I often wish that I could carry Jiminy Cricket in my pocket. Pinocchio was a lucky puppet to have Jiminy Cricket as his conscious. Jiminy Cricket attempted to guide Pinocchio, but, as a stubborn boy, Pinocchio wanted to learn on his own. By the end of Pinocchio, Pinocchio learned the value of independence, decision-making, and friendship. As teachers, we have to cut the strings and allow our students the opportunity to guide their own learning. In Choice Words: Chapter 2, Noticing and Naming by Peter Johnson, Johnson examines the role of teacher and students, and he proposes how a teacher can encourage a student to be an independent worker, thinker, and reader by the words a teacher chooses. In response, as future teachers we are challenged to acquire the theories necessary to help us understand the science of teaching. Although we can recite Cummings, Vygotsky, Piaget, and Skinner, the science of teaching does not help with the development of the actual art of teaching. The art of teaching is the automaticity of evaluating, adapting, and executing lessons and conduct modifications within nano seconds. By the way, I forgot to add that this nano second decision has to be made while managing 27 children, the principal walking-in to evaluate you, and a child throwing up. During that nano second, I want to pull Jiminy Cricket out of my pocket, place him on my shoulder, and allow him to guide me through the muddle of over consumption of philosophy and whisper in my ear the wisdom of the art of teaching. I have stopped to ask several crickets if they would like the job of being my conscious, but they all have denied to take the job by hopping away. As a result, I have learned the art of teaching is acquired by being perceptive to student’s needs and how they learn.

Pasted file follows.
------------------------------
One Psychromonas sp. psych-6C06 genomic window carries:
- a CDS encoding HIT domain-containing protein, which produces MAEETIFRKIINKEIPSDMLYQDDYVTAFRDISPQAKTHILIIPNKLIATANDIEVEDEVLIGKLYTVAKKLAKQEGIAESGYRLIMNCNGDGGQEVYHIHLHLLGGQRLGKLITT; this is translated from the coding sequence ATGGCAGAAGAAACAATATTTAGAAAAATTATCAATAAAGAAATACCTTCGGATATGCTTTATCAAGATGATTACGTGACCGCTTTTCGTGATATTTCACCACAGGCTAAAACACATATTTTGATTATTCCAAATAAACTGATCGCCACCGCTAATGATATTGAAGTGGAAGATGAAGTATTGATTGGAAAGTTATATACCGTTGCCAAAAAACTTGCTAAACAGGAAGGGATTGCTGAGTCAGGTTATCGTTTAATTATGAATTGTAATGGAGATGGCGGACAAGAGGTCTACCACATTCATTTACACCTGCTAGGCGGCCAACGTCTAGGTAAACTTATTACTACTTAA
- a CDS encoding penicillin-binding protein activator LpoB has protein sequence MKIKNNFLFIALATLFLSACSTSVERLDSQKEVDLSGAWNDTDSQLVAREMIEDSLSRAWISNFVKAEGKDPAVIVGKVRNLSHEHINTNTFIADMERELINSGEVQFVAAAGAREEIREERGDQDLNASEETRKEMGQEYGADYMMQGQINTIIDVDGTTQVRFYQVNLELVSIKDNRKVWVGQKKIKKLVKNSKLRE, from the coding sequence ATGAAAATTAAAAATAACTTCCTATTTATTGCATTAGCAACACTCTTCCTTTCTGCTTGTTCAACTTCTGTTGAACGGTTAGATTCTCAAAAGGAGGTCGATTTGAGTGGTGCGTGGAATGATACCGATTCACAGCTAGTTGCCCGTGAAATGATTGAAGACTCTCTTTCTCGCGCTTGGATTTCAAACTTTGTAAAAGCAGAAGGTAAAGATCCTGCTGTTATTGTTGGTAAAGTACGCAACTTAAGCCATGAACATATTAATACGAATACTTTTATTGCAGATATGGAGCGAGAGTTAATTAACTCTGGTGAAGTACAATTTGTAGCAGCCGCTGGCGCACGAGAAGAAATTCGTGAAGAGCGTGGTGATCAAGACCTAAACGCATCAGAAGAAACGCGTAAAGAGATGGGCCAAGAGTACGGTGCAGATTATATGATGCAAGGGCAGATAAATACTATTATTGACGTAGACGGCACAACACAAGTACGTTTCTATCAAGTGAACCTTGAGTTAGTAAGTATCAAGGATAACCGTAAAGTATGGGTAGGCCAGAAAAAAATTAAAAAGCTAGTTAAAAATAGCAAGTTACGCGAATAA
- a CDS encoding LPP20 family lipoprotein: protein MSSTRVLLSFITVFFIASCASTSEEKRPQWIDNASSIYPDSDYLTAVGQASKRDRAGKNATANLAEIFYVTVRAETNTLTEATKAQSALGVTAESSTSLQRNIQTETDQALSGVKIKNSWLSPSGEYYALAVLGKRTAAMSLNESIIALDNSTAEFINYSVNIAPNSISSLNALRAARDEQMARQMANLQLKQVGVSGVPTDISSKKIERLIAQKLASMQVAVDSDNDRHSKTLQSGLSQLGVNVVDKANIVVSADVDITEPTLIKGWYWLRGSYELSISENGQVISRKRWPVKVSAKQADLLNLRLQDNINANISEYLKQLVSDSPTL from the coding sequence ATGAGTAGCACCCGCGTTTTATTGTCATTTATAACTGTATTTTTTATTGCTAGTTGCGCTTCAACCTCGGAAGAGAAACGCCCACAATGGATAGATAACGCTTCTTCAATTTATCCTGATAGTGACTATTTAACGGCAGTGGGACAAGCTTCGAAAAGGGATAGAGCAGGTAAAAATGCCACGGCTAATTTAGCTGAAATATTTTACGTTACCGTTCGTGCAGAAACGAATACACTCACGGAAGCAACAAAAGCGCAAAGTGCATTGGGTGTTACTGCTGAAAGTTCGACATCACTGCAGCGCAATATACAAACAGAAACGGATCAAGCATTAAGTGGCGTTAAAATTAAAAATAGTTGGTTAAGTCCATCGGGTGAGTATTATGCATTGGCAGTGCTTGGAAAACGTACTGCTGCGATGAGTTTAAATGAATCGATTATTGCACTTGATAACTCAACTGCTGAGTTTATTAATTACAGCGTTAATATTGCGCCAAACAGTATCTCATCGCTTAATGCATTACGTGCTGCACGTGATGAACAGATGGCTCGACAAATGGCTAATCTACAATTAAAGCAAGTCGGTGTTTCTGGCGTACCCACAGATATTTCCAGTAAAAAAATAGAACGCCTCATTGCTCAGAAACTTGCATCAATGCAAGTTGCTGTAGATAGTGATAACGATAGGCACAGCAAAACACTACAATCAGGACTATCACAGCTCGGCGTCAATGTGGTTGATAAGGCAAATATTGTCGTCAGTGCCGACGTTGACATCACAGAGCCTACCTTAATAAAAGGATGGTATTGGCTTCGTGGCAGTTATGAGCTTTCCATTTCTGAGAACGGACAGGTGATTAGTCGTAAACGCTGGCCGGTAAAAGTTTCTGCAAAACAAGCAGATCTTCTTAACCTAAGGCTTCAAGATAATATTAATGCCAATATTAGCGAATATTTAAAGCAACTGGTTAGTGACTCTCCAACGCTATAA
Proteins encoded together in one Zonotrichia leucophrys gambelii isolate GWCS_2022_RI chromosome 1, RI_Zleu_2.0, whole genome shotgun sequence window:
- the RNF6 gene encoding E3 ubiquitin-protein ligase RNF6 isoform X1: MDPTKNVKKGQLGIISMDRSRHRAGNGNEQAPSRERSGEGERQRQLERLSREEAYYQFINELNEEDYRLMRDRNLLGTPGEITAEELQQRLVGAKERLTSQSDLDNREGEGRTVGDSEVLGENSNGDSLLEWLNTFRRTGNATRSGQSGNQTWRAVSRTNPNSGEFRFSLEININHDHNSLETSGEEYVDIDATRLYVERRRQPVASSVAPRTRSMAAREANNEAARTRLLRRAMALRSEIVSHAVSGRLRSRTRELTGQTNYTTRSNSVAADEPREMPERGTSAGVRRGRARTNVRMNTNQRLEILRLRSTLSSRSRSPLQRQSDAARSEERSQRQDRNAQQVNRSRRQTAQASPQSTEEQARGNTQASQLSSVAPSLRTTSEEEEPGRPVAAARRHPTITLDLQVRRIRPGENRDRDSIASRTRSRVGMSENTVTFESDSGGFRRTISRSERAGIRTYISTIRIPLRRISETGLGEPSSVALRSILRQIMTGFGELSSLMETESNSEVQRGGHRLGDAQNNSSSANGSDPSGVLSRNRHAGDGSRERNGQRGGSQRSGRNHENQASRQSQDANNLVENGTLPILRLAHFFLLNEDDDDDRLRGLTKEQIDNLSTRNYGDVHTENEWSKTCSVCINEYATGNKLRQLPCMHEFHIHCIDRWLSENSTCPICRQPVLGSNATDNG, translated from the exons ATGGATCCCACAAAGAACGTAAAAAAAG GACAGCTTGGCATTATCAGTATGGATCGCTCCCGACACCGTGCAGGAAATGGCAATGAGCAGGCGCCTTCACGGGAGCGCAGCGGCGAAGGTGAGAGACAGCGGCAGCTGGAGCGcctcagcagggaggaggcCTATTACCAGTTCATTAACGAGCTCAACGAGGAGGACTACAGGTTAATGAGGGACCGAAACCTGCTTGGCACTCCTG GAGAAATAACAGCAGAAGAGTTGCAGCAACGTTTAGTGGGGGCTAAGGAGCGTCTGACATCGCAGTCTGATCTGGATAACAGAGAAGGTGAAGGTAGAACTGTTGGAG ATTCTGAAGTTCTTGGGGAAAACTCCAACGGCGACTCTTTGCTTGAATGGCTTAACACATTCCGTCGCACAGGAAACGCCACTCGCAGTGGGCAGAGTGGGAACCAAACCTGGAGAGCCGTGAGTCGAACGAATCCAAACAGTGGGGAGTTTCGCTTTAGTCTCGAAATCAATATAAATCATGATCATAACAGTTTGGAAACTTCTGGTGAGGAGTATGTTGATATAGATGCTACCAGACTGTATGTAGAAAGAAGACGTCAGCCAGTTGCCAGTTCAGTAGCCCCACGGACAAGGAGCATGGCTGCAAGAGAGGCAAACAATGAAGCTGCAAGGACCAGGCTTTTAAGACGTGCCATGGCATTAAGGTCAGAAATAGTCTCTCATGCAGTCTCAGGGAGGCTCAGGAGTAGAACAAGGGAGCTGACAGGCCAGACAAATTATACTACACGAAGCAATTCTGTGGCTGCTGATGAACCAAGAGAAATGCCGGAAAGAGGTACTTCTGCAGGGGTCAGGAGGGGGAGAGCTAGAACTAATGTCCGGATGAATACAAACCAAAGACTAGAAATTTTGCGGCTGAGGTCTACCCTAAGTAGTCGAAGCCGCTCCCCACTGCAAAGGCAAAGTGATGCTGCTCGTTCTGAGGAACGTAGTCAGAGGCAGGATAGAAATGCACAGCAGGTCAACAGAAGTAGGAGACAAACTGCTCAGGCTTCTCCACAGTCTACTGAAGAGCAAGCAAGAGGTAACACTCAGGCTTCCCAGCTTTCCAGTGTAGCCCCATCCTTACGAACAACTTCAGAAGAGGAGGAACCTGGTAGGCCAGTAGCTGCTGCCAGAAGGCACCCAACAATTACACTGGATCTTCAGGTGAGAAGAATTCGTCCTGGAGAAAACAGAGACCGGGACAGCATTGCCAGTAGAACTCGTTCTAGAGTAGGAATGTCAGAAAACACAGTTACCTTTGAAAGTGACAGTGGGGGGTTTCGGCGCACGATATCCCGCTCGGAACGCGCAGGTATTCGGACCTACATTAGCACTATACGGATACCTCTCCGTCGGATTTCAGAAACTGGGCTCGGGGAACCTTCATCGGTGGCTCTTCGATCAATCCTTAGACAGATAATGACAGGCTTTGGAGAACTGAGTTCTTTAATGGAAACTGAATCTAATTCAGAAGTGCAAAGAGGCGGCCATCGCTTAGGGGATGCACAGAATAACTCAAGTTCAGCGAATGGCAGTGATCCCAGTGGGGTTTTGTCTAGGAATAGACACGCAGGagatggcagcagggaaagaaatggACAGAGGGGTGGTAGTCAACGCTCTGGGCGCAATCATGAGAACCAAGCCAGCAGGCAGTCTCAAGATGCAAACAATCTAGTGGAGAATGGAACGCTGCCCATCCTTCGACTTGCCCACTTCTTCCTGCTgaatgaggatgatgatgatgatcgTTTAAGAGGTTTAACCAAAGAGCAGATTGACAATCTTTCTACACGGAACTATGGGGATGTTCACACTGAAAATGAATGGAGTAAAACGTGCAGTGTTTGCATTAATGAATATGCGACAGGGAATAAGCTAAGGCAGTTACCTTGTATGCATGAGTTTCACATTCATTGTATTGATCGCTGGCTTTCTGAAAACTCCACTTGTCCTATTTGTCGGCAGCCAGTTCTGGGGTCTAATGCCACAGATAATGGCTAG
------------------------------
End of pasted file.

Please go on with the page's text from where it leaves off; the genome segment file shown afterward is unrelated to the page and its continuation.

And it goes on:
Since I cannot find a cricket to sit on my shoulder as my conscious, I must rely on my inner voice that I call my teacher’s perception. A teacher’s perception is when we can make decisions regarding a child’s instruction within nano seconds to ensure that students are maximizing their learning potential. Johnson made an important point that children learn the most through positive words; I prefer to use the saying, “you get more with honey than you do with vinegar.” Through positive words, teachers can demonstrate to students the importance of caring, yet foster a student’s confidence to be an independent learner. By enabling students to guide their own learning, students will be able to evaluate his or her own learning needs and seek strategies to help with areas of weakness. Through my experience working in kindergarten, the most important skill a student can learn in a class is to be independent and to take control of his or her own learning. If you recall, Pinocchio became a real boy when he made his own decision to save Geppetto. In the classroom, the art of teaching is when a teacher cuts the strings prepares his or her students to outgrow the teacher and the parameters of the classroom.